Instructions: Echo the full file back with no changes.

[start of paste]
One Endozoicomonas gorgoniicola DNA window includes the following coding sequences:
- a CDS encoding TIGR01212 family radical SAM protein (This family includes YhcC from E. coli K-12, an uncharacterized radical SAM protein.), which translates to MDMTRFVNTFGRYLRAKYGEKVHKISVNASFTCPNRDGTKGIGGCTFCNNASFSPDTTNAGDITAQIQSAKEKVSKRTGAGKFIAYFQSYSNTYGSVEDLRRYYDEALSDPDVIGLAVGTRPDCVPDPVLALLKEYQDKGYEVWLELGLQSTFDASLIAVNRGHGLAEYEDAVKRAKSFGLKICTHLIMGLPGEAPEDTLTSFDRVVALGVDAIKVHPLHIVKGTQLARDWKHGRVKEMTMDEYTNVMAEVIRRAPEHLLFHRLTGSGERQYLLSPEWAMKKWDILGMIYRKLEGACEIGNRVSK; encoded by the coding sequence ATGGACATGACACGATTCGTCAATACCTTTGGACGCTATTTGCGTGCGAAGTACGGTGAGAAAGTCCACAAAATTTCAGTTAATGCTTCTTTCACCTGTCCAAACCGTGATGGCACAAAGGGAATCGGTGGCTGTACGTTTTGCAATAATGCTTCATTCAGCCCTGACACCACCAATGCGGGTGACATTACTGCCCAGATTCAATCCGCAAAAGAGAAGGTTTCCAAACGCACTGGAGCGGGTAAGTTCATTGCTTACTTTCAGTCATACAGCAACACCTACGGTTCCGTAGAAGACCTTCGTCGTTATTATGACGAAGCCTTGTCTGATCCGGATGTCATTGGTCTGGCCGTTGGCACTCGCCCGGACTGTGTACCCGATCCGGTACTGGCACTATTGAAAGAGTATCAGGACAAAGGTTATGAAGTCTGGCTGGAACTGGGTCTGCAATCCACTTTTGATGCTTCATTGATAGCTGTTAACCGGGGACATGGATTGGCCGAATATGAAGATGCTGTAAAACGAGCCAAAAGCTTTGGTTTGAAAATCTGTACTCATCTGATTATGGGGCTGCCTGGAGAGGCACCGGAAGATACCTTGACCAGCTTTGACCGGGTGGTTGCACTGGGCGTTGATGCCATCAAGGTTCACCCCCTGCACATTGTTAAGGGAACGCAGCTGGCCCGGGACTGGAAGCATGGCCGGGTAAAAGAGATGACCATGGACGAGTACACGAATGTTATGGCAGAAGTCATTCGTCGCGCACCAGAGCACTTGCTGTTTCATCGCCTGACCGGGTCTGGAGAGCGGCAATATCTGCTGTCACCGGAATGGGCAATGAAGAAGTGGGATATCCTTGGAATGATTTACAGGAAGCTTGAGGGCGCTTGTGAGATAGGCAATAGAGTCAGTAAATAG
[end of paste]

One Endozoicomonas gorgoniicola DNA window includes the following coding sequences:
- a CDS encoding TIGR01212 family radical SAM protein (This family includes YhcC from E. coli K-12, an uncharacterized radical SAM protein.), which translates to MDMTRFVNTFGRYLRAKYGEKVHKISVNASFTCPNRDGTKGIGGCTFCNNASFSPDTTNAGDITAQIQSAKEKVSKRTGAGKFIAYFQSYSNTYGSVEDLRRYYDEALSDPDVIGLAVGTRPDCVPDPVLALLKEYQDKGYEVWLELGLQSTFDASLIAVNRGHGLAEYEDAVKRAKSFGLKICTHLIMGLPGEAPEDTLTSFDRVVALGVDAIKVHPLHIVKGTQLARDWKHGRVKEMTMDEYTNVMAEVIRRAPEHLLFHRLTGSGERQYLLSPEWAMKKWDILGMIYRKLEGACEIGNRVSK; encoded by the coding sequence ATGGACATGACACGATTCGTCAATACCTTTGGACGCTATTTGCGTGCGAAGTACGGTGAGAAAGTCCACAAAATTTCAGTTAATGCTTCTTTCACCTGTCCAAACCGTGATGGCACAAAGGGAATCGGTGGCTGTACGTTTTGCAATAATGCTTCATTCAGCCCTGACACCACCAATGCGGGTGACATTACTGCCCAGATTCAATCCGCAAAAGAGAAGGTTTCCAAACGCACTGGAGCGGGTAAGTTCATTGCTTACTTTCAGTCATACAGCAACACCTACGGTTCCGTAGAAGACCTTCGTCGTTATTATGACGAAGCCTTGTCTGATCCGGATGTCATTGGTCTGGCCGTTGGCACTCGCCCGGACTGTGTACCCGATCCGGTACTGGCACTATTGAAAGAGTATCAGGACAAAGGTTATGAAGTCTGGCTGGAACTGGGTCTGCAATCCACTTTTGATGCTTCATTGATAGCTGTTAACCGGGGACATGGATTGGCCGAATATGAAGATGCTGTAAAACGAGCCAAAAGCTTTGGTTTGAAAATCTGTACTCATCTGATTATGGGGCTGCCTGGAGAGGCACCGGAAGATACCTTGACCAGCTTTGACCGGGTGGTTGCACTGGGCGTTGATGCCATCAAGGTTCACCCCCTGCACATTGTTAAGGGAACGCAGCTGGCCCGGGACTGGAAGCATGGCCGGGTAAAAGAGATGACCATGGACGAGTACACGAATGTTATGGCAGAAGTCATTCGTCGCGCACCAGAGCACTTGCTGTTTCATCGCCTGACCGGGTCTGGAGAGCGGCAATATCTGCTGTCACCGGAATGGGCAATGAAGAAGTGGGATATCCTTGGAATGATTTACAGGAAGCTTGAGGGCGCTTGTGAGATAGGCAATAGAGTCAGTAAATAG